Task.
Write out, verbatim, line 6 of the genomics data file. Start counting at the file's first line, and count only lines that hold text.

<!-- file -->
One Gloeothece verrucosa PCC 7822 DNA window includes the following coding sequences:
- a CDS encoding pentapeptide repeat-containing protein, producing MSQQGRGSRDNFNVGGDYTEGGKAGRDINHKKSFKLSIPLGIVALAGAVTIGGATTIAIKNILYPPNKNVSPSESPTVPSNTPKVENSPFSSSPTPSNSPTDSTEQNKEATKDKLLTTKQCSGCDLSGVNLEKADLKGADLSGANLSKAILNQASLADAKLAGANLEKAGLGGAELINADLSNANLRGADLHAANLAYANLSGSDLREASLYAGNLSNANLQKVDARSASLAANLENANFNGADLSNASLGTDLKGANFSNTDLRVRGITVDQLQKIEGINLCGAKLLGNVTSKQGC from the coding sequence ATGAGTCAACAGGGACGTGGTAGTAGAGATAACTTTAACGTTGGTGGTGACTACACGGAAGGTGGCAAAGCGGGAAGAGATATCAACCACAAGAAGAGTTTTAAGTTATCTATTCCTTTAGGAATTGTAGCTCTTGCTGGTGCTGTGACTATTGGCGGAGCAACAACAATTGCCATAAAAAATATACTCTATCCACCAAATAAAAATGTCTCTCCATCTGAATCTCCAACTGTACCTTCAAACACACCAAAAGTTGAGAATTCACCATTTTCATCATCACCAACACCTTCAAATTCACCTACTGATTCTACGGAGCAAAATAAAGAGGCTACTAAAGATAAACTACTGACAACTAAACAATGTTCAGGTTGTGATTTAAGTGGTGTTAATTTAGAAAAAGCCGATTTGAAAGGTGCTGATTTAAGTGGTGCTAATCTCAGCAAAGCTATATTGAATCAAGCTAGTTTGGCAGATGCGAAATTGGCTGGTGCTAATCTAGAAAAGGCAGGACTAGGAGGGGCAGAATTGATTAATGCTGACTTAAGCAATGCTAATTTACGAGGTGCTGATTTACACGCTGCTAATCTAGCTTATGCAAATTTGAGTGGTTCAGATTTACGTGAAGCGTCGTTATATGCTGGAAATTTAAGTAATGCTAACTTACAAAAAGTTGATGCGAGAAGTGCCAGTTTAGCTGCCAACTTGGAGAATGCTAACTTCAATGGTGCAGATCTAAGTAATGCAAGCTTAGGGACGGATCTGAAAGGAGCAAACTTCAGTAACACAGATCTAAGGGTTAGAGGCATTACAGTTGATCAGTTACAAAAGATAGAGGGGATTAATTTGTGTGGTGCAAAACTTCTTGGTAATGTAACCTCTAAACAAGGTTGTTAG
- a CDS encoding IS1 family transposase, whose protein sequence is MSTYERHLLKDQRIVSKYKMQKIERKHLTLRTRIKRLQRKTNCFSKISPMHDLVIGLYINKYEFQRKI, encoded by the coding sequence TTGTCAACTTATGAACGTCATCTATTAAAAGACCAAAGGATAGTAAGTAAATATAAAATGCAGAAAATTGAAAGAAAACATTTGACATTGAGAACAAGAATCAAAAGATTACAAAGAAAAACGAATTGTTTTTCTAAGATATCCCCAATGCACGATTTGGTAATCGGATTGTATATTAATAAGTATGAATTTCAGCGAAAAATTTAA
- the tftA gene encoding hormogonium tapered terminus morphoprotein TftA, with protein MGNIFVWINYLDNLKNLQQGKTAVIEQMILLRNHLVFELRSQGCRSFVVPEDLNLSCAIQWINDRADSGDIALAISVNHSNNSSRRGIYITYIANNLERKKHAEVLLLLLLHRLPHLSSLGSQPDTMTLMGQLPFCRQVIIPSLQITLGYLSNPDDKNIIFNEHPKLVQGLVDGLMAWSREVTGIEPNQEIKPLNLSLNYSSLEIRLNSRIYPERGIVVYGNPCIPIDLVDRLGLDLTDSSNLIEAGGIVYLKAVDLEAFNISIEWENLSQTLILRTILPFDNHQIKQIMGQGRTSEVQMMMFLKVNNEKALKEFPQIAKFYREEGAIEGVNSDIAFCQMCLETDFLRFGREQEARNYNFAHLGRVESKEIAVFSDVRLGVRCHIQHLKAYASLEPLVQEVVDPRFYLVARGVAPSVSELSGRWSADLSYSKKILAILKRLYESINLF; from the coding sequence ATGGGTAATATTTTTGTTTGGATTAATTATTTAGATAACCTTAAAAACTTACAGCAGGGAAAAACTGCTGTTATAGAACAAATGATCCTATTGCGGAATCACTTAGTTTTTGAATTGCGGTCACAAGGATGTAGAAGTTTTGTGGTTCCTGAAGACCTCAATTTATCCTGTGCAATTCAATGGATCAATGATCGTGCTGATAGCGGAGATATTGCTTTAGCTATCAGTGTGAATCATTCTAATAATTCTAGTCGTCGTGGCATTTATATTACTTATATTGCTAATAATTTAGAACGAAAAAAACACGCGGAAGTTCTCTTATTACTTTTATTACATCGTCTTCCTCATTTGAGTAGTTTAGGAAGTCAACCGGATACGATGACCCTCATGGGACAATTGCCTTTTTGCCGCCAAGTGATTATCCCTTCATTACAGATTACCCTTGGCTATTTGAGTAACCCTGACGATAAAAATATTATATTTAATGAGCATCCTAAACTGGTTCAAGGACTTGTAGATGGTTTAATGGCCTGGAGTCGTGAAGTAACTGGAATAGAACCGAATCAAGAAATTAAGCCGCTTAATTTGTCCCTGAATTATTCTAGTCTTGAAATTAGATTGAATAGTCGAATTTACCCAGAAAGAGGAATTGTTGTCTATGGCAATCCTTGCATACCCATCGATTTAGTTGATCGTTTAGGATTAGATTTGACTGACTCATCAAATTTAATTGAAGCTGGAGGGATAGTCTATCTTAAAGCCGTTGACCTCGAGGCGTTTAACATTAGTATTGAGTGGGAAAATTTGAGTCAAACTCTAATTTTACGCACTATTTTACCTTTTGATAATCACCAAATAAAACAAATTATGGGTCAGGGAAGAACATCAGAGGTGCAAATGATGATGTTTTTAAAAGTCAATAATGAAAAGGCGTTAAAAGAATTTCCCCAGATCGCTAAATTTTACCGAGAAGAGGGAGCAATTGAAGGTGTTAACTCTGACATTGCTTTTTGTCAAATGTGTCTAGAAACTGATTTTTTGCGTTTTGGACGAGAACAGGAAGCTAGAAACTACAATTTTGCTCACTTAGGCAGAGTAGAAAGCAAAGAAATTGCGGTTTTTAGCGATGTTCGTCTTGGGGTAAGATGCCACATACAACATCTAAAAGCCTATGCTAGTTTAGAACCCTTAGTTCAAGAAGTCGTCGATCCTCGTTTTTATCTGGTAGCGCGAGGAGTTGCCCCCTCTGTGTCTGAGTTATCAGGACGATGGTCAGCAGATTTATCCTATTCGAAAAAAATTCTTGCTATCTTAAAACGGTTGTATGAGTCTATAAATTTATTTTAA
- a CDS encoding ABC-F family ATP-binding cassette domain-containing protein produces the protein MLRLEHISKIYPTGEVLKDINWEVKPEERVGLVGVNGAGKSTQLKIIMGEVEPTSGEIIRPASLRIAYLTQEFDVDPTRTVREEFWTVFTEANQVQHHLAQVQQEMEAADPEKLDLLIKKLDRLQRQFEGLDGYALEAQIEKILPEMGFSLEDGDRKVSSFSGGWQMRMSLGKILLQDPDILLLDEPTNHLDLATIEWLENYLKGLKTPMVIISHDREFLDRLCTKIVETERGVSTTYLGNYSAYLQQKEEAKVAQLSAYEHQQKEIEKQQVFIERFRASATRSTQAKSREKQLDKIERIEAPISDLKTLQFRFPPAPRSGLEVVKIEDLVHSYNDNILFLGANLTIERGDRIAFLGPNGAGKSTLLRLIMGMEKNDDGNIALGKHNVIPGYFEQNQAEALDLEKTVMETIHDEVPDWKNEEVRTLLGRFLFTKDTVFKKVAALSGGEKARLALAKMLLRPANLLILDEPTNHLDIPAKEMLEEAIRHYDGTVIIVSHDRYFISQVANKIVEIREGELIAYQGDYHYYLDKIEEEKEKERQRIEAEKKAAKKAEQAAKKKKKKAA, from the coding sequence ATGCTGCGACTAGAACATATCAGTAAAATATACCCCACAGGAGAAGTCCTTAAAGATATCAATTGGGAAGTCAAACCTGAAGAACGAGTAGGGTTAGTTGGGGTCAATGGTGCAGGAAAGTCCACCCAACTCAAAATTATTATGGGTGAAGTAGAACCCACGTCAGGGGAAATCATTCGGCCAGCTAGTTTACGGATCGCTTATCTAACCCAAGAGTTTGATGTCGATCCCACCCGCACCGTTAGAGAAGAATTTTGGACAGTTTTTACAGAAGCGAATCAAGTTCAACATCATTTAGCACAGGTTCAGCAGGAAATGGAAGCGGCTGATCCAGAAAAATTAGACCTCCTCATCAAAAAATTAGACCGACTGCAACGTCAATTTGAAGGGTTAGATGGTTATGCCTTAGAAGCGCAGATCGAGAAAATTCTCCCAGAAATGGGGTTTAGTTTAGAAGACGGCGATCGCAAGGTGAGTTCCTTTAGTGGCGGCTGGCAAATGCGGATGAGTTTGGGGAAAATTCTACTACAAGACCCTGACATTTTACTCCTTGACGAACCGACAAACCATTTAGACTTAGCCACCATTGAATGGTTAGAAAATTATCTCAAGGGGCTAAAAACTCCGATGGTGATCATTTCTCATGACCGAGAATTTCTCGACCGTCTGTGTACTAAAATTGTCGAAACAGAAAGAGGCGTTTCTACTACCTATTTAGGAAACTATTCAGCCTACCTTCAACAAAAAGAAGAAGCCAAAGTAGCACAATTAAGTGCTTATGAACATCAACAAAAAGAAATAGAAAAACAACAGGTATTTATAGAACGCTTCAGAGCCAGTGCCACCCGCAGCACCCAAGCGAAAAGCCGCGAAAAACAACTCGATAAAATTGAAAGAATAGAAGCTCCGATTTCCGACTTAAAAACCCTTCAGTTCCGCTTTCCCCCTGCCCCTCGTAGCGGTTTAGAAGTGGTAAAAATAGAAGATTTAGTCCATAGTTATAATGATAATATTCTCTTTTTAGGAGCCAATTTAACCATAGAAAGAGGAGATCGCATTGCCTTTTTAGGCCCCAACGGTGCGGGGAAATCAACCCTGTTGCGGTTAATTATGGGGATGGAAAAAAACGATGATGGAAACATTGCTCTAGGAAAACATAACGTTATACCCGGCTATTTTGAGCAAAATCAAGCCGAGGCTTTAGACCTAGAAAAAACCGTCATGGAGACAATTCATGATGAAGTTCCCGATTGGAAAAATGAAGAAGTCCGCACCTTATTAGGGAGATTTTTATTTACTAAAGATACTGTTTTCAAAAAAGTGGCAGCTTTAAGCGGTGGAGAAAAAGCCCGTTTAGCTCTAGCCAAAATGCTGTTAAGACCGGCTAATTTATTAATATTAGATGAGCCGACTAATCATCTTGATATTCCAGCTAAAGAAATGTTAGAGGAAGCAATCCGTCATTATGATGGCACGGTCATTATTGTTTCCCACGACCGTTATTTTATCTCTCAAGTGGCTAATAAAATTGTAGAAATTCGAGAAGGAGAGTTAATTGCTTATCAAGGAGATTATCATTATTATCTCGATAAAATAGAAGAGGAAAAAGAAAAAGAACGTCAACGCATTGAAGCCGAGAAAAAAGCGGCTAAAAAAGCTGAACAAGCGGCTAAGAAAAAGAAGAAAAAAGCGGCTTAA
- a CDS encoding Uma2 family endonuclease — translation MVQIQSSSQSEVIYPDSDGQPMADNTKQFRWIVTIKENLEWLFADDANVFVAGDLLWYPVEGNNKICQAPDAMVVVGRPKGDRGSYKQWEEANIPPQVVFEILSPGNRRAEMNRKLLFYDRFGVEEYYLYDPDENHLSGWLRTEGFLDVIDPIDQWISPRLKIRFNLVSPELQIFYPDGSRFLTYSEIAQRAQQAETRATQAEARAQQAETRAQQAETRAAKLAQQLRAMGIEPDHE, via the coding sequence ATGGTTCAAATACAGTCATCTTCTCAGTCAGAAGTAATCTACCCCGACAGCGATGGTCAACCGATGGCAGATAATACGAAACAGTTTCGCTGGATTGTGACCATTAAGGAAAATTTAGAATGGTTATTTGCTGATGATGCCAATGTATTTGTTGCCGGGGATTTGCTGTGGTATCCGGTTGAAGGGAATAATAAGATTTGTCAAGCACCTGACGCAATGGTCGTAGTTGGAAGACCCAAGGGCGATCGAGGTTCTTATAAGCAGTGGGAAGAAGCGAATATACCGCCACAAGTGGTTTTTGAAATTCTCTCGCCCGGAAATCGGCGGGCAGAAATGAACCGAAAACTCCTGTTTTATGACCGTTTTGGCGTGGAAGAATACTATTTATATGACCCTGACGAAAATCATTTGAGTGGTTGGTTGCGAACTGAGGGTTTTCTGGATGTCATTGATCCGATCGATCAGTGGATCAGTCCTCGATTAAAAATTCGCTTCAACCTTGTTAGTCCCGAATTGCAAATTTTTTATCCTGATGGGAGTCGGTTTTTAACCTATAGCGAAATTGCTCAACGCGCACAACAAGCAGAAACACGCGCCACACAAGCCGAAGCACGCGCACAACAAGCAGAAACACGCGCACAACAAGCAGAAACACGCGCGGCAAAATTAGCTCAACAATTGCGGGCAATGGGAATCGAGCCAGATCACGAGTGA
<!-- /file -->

- a CDS encoding Uma2 family endonuclease — translation MVQIQSSSQSEVIYPDSDGQPMADNTKQFRWIVTIKENLEWLFADDANVFVAGDLLWYPVEGNNKICQAPDAMVVVGRPKGDRGSYKQWEEANIPPQVVFEILSPGNRRAEMNRKLLFYDRFGVEEYYLYDPDENHLSGWLRTEGFLDVIDPIDQWISPRLKIRFNLVSPELQIFYPDGSRFLTYSEIAQRAQQAETRATQAEARAQQAETRAQQAETRAAKLAQQLRAMGIEPDHE, via the coding sequence ATGGTTCAAATACAGTCATCTTCTCAGTCAGAAGTAATCTACCCCGACAGCGATGGTCAACCGATGGCAGATAATACGAAACAGTTTCGCTGGATTGTGACCATTAAGGAAAATTTAGAATGGTTATTTGCTGATGATGCCAATGTATTTGTTGCCGGGGATTTGCTGTGGTATCCGGTTGAAGGGAATAATAAGATTTGTCAAGCACCTGACGCAATGGTCGTAGTTGGAAGACCCAAGGGCGATCGAGGTTCTTATAAGCAGTGGGAAGAAGCGAATATACCGCCACAAGTGGTTTTTGAAATTCTCTCGCCCGGAAATCGGCGGGCAGAAATGAACCGAAAACTCCTGTTTTATGACCGTTTTGGCGTGGAAGAATACTATTTATATGACCCTGACGAAAATCATTTGAGTGGTTGGTTGCGAACTGAGGGTTTTCTGGATGTCATTGATCCGATCGATCAGTGGATCAGTCCTCGATTAAAAATTCGCTTCAACCTTGTTAGTCCCGAATTGCAAATTTTTTATCCTGATGGGAGTCGGTTTTTAACCTATAGCGAAATTGCTCAACGCGCACAACAAGCAGAAACACGCGCCACACAAGCCGAAGCACGCGCACAACAAGCAGAAACACGCGCACAACAAGCAGAAACACGCGCGGCAAAATTAGCTCAACAATTGCGGGCAATGGGAATCGAGCCAGATCACGAGTGA